So… as we were getting ready to start our first full day of learning and service, I was ready to learn all I could and just be an open book. We met in the morning for our training, where I was under the impression we would sit down to learn, and the local pastor would teach us about the immigration issues. So, we enter the church, we sit down, and immediately the pastor says “well, here’s the deal. I know you were supposed to spend some time getting trained, but we have families that need help now. So you are just going to jump in and go for it.” A bit of surprise to be sure, but helping is what we came to do. I figured we’d get the necessary instruction once we started working.
We divided into groups, and I volunteered to be part of the crew to help out at La Casa. We were led there by Jackie, who, we were told, would tell us all we need to know once we get there. Great!, I thought, She will provide us the all the training we need!. So, we entered the house, and gathered around the kitchen table, eager for the training. She tells us: “Families come in and out of this house every day, and the priority is to give them a good night sleep, some food, and some supplies to keep going. All of our time is spent focusing on this priority, so unfortunately, we haven’t had time to work on other aspects of the house. So this is your assignment: walk around the house, if you see something that needs to be done, do it. You don’t need permission, you don’t need to check in, just think of how you would do it better and just do it.”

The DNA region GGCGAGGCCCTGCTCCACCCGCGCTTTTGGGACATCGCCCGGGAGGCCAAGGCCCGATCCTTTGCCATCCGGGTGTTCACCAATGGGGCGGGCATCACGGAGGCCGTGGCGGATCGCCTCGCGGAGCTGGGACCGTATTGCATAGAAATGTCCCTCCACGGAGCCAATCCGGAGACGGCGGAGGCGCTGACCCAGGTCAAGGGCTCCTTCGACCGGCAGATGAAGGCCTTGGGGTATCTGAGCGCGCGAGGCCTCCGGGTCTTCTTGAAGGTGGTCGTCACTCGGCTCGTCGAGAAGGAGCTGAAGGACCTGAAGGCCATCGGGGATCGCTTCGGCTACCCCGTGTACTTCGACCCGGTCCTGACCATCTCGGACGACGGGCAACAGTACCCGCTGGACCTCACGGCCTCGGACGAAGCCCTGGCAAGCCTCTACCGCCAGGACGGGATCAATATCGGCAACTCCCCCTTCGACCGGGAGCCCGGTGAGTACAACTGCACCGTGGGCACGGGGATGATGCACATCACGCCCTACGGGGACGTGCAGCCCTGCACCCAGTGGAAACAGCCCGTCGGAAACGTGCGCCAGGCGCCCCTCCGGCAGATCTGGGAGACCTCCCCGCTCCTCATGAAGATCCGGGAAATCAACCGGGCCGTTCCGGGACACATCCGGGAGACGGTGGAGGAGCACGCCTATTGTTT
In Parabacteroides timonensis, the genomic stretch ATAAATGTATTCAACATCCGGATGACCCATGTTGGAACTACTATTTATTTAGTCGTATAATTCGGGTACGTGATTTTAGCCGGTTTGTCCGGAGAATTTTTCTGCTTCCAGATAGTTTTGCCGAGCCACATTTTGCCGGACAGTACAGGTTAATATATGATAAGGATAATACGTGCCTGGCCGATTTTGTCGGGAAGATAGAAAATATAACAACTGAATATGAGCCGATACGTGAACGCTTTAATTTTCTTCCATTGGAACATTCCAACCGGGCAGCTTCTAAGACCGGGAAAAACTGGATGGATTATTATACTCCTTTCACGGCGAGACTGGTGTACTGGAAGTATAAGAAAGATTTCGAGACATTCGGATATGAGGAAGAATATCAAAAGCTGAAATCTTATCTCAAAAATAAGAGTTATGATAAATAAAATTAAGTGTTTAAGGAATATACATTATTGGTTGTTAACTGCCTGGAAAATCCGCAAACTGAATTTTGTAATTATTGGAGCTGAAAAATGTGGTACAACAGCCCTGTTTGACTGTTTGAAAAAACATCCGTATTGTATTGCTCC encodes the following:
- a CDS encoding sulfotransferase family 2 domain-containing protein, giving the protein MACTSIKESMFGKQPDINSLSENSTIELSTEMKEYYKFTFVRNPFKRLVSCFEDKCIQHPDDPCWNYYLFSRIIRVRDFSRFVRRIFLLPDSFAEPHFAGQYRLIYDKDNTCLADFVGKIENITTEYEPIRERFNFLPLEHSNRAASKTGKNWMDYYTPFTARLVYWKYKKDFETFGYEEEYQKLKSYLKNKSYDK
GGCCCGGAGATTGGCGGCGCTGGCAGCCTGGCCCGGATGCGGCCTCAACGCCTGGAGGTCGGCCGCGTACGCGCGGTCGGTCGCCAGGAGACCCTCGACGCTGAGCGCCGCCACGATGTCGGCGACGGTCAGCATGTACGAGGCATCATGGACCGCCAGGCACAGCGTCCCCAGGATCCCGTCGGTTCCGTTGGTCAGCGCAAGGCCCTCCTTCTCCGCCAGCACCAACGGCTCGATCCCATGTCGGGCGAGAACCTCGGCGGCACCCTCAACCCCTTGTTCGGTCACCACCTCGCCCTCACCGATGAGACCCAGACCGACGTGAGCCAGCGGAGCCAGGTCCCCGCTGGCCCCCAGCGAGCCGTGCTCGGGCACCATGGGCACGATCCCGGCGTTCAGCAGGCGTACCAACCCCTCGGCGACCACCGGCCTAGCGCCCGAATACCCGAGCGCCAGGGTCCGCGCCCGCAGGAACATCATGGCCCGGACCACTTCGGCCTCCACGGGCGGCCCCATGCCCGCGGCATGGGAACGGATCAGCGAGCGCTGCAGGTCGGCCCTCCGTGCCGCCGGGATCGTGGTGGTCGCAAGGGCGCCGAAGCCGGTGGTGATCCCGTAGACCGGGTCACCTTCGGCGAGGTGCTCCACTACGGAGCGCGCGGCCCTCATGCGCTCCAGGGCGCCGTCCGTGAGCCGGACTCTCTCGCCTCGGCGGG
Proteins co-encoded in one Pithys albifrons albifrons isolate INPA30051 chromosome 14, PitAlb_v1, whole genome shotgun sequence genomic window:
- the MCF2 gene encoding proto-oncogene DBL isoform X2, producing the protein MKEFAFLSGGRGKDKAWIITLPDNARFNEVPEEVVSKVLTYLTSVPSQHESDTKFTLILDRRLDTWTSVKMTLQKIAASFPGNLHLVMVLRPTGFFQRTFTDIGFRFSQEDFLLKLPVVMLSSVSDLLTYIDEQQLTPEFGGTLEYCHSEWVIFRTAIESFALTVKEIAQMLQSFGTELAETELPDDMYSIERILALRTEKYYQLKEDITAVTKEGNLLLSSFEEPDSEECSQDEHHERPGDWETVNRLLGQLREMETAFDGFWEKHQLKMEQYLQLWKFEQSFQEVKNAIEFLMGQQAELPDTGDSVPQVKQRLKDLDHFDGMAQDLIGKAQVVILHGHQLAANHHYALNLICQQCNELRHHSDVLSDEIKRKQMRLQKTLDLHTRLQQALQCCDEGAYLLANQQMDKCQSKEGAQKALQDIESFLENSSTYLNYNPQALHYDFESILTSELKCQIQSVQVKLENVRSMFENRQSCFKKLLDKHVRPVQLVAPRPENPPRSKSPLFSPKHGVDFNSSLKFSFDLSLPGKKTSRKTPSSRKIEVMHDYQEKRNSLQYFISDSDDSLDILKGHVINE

Bing bang boom. Training over. I was rather surprised. The opportunities were endless. Rearrange furniture? Sure. Clean something? Okay. Fix something? Go for it! Talk with the family staying there? Of course! What if you don’t speak fluent Spanish? Figure it out! (Body language goes a long way). We were just let loose on a house we had never been in to solve problems that were not defined. This was not the training I had expected.